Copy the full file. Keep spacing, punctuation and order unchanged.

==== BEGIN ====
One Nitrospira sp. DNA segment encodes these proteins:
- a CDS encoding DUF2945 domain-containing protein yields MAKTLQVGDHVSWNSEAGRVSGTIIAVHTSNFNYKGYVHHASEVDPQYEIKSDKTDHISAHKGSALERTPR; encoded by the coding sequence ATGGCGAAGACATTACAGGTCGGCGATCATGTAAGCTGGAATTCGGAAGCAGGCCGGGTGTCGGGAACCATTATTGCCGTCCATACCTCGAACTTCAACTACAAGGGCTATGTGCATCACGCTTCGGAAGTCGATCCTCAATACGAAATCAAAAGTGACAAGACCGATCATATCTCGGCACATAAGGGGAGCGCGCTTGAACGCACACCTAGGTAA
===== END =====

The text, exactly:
One Nitrospira sp. DNA segment encodes these proteins:
- a CDS encoding DUF2945 domain-containing protein yields MAKTLQVGDHVSWNSEAGRVSGTIIAVHTSNFNYKGYVHHASEVDPQYEIKSDKTDHISAHKGSALERTPR; encoded by the coding sequence ATGGCGAAGACATTACAGGTCGGCGATCATGTAAGCTGGAATTCGGAAGCAGGCCGGGTGTCGGGAACCATTATTGCCGTCCATACCTCGAACTTCAACTACAAGGGCTATGTGCATCACGCTTCGGAAGTCGATCCTCAATACGAAATCAAAAGTGACAAGACCGATCATATCTCGGCACATAAGGGGAGCGCGCTTGAACGCACACCTAGGTAA